The essence of the script is to run Join-AzStorageAccountForAuth. See the specific script here. It will create an object in our AD that mirrors your storage account. The object looks like this after provisioning:
Once you’re done with the provisioning scripts, your Storage account object should expose the following properties populated:
And to confirm, verify in Azure Portal within the Storage account that the Configuration pane now exhibits this same setting:
Finalizing configuration within the Storage account
One last thing – provisioning an Azure Files share and granting permissions on that for the users. This one is easy – create a new share within Azure Portal via the Storage account pane:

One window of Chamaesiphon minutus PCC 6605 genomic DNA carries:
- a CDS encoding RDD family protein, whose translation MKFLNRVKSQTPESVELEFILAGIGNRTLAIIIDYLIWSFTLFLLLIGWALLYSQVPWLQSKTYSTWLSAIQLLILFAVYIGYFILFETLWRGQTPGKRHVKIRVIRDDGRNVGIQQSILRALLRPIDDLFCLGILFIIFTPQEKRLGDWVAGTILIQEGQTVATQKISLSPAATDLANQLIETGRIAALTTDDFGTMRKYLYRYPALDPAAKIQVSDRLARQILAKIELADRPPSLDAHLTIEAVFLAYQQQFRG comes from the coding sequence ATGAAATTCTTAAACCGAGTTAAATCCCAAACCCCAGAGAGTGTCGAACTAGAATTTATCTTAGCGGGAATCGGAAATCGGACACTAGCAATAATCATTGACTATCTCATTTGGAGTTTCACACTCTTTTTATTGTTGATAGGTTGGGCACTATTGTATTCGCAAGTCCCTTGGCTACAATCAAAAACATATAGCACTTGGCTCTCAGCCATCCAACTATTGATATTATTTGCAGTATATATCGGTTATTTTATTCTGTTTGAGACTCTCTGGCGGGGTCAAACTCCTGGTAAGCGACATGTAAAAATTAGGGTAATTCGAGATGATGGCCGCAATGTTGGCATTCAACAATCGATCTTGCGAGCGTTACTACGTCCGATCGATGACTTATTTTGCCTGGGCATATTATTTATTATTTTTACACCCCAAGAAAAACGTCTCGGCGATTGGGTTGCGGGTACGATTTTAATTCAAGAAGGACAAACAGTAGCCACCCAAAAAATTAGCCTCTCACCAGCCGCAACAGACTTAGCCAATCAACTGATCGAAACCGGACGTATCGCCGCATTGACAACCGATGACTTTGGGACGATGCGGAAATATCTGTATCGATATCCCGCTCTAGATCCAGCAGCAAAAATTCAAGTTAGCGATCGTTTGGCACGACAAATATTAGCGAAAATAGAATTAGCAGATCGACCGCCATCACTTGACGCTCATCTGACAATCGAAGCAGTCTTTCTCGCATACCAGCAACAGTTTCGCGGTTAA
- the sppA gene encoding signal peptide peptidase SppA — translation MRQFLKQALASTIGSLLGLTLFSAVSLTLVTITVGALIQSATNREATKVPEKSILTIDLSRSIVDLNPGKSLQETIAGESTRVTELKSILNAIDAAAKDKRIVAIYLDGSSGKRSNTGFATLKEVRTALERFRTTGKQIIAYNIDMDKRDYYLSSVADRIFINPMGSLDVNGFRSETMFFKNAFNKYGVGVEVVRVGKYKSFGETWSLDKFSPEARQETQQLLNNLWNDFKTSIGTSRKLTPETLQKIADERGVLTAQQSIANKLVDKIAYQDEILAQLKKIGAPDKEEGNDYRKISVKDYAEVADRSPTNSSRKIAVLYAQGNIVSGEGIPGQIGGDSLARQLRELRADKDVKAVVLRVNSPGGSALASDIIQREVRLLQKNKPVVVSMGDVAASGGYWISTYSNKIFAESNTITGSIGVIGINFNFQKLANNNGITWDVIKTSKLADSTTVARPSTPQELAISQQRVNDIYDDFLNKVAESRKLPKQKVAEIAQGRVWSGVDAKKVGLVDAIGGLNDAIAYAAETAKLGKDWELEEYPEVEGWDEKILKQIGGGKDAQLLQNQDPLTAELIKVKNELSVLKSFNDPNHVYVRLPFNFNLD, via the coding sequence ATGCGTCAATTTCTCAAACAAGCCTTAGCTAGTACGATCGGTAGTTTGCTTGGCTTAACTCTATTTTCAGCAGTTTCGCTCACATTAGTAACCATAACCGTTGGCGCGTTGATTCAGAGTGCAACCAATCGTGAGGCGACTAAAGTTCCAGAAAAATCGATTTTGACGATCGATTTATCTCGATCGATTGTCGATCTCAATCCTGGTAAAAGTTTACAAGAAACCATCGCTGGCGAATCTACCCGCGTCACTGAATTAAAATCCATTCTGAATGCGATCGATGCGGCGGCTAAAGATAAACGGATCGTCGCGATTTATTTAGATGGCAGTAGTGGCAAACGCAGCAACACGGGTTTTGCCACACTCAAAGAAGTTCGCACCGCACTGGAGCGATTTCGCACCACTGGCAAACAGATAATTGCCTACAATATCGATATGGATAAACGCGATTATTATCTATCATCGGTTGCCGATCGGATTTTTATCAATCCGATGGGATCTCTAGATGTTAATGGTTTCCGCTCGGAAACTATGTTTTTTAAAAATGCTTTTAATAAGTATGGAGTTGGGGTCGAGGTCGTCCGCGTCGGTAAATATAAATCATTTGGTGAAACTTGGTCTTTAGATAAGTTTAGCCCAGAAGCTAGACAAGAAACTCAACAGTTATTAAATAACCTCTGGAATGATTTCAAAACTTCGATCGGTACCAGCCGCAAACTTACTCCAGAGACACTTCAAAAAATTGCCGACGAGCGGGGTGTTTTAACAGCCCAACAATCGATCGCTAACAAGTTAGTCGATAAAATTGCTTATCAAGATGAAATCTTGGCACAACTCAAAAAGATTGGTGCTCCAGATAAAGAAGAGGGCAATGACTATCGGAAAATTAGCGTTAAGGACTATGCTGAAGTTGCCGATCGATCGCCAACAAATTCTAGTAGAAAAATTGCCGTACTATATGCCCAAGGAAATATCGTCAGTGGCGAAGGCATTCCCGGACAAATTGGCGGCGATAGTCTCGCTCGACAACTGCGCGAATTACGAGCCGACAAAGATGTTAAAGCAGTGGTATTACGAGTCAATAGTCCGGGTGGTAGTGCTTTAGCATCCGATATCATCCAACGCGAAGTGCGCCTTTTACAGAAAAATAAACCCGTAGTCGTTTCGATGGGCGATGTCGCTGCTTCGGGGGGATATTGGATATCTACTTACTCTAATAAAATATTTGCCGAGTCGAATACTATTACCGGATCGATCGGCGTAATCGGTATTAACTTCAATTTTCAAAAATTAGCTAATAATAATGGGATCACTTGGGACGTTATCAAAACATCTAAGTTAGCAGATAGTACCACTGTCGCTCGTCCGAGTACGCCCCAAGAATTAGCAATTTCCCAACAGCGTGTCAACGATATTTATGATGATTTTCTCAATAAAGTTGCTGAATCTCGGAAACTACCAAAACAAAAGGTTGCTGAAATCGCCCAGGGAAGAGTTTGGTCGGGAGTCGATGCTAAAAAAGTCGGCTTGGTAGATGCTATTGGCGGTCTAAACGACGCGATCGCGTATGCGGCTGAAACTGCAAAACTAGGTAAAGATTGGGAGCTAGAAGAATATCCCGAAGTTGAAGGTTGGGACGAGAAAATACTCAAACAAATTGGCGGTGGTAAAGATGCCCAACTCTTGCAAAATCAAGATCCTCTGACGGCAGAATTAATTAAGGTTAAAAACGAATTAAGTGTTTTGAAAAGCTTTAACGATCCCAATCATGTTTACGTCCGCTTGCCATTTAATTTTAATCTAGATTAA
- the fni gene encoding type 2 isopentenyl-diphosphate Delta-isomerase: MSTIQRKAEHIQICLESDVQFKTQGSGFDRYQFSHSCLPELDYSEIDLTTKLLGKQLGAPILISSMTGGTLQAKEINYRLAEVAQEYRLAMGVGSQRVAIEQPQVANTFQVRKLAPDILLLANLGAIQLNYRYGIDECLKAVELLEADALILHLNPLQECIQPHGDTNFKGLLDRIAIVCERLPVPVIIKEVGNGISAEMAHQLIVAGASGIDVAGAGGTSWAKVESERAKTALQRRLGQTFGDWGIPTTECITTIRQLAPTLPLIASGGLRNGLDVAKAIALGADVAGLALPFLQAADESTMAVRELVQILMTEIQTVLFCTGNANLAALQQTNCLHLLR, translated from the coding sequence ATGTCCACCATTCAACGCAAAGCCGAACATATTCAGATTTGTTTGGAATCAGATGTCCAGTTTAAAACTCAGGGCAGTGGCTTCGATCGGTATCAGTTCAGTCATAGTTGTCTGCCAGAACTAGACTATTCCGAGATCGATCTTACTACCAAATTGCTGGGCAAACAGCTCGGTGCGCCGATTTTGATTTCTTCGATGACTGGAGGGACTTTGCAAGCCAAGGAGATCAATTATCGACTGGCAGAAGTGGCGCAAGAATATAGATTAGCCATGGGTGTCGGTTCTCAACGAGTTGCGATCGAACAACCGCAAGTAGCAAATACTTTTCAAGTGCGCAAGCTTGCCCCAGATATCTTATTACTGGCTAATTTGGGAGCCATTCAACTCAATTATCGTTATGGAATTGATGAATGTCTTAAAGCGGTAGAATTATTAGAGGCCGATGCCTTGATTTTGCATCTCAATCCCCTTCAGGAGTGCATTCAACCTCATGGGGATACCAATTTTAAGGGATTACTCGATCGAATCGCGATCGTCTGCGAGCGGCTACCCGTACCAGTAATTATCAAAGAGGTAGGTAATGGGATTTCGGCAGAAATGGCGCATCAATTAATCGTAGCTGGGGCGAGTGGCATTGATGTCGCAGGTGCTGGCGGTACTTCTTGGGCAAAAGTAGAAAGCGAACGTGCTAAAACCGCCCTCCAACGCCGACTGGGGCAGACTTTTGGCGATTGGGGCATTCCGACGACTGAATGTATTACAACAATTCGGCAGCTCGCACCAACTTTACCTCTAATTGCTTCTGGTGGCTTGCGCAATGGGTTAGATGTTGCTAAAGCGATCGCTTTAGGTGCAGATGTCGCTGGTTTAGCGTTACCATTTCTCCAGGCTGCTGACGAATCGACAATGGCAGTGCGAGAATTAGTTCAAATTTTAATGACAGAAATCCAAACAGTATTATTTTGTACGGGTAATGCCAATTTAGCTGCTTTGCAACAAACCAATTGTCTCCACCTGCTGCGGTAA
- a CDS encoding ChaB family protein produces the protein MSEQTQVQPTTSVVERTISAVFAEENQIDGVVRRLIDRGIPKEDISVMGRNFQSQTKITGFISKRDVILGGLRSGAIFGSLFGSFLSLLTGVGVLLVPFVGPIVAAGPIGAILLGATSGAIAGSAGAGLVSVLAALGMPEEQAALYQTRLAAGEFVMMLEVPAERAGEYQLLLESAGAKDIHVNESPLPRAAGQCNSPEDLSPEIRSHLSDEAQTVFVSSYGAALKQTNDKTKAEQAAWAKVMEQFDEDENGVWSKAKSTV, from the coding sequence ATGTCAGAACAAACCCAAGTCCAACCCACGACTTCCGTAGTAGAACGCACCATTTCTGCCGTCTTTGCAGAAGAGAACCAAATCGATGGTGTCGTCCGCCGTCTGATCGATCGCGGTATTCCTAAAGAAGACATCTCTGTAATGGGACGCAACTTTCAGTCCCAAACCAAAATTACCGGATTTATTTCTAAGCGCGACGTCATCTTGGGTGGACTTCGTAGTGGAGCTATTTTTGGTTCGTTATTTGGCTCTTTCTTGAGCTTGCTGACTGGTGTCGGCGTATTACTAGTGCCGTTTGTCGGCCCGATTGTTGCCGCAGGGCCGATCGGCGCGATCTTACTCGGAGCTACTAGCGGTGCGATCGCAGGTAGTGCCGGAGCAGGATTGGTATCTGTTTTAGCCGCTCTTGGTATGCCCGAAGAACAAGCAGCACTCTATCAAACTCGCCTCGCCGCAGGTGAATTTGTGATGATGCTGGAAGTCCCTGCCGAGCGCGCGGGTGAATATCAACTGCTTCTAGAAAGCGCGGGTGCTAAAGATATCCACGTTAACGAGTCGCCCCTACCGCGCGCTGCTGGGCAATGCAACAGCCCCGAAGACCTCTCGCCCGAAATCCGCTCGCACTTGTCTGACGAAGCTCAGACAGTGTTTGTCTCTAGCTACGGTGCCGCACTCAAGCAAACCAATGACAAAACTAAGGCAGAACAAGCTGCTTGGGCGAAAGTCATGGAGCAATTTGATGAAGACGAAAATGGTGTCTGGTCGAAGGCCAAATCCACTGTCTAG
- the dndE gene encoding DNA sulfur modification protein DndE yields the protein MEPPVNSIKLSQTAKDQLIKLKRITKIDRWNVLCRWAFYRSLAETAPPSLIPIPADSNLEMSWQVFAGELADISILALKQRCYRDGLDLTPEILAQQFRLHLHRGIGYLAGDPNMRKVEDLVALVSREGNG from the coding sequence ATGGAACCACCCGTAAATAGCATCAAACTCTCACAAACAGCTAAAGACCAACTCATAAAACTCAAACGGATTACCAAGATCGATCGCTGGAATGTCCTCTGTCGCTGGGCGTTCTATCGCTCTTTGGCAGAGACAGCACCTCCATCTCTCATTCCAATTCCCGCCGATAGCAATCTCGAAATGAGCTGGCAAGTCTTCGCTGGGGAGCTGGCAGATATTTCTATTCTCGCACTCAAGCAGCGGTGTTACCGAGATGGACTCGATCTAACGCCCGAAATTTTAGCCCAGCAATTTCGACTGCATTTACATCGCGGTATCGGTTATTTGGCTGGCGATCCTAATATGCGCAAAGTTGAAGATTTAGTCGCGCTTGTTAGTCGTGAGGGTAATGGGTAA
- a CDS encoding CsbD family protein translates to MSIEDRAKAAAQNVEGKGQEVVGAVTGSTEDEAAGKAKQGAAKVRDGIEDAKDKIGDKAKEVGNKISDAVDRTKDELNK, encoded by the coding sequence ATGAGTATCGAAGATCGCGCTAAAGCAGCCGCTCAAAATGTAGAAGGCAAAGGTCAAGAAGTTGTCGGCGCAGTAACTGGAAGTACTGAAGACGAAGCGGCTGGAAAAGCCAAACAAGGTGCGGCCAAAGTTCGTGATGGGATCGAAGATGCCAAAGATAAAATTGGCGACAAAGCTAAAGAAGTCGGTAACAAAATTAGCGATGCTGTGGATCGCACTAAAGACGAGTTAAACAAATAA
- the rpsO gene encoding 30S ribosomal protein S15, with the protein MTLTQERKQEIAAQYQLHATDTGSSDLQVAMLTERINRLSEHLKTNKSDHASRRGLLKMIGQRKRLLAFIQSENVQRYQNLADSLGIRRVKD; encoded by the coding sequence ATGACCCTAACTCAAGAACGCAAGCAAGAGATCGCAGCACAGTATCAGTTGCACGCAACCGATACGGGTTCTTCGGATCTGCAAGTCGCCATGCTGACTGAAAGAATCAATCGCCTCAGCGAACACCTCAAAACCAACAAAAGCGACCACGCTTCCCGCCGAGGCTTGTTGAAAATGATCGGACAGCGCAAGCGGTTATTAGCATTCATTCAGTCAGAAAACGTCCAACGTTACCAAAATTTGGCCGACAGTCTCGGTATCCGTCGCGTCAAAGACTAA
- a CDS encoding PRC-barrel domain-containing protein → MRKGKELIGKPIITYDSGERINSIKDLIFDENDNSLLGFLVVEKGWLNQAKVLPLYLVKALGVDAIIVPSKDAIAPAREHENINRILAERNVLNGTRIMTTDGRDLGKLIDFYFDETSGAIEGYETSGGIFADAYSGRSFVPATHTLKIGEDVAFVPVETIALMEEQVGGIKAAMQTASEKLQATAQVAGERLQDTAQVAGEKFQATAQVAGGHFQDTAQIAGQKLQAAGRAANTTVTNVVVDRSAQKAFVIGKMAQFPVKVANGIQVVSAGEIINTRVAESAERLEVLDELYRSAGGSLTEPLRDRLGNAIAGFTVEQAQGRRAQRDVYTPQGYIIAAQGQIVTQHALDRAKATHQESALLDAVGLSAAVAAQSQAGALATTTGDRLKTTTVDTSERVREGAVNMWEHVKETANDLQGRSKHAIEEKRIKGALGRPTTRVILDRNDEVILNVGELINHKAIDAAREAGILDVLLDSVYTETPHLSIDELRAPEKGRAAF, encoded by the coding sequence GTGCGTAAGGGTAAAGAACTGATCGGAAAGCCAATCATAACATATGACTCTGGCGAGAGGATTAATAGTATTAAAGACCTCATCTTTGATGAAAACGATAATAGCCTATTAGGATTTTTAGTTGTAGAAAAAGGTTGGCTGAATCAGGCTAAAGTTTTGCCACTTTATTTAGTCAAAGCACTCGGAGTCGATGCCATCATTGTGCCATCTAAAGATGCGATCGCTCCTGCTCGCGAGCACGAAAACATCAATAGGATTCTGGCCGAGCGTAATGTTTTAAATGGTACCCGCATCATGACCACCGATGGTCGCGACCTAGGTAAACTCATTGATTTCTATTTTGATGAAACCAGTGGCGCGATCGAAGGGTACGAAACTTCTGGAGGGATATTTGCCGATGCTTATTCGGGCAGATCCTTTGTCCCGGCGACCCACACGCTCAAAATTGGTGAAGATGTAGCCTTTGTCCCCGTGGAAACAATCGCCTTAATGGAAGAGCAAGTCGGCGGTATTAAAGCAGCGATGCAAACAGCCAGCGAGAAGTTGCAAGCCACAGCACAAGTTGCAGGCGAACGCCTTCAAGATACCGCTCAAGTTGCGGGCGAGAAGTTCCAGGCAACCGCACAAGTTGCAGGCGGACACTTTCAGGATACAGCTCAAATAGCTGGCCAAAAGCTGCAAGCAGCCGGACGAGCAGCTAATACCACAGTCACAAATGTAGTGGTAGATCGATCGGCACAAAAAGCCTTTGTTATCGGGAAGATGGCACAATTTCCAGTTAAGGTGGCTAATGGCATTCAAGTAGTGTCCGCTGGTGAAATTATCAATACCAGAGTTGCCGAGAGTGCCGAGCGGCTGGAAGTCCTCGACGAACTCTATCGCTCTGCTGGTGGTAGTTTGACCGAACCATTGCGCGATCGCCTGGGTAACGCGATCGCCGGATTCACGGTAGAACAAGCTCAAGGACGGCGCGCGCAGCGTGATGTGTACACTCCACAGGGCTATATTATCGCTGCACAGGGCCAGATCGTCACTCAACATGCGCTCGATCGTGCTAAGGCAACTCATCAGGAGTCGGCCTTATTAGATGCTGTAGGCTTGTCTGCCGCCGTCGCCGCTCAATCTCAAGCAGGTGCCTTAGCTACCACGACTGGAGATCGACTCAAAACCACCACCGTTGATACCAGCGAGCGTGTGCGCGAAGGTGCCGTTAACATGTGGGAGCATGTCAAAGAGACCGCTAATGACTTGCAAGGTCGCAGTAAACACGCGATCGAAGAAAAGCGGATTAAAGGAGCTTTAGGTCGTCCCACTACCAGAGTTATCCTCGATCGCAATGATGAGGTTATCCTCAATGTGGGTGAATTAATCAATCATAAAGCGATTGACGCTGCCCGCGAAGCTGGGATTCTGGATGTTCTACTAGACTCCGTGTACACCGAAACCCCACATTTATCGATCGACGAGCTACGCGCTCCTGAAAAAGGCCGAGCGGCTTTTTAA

Go to Access Control (IAM) within the file share Access Control (IAM) and grant access to a test user. My test user is named End User to keep this easy to follow. You have the following built-in RBAC roles to grant:
Use the first one – Storage File Data SMB Share Contributor for regular users. This allows read, write, and delete access. The elevated contributor also allows the user to change the NTFS permissions.
Testing the Azure-based file share from a Windows 10 workstation
It’s time to test our setup! I’ll first mount the file share as a regular user to verify I can access the file share from a plain Windows 10 workstation, which is domain-joined.
But first, you’ll need to access the file share using the Storage account’s access key, as you haven’t set proper ACLs for anything on the share yet. To do this, use this handy NET USE syntax:
net use * \\storageaccount.file.core.windows.net\share /user:Azure\storageaccount AccessKey
My Z: drive is now available and viewable through Windows File Explorer, for example: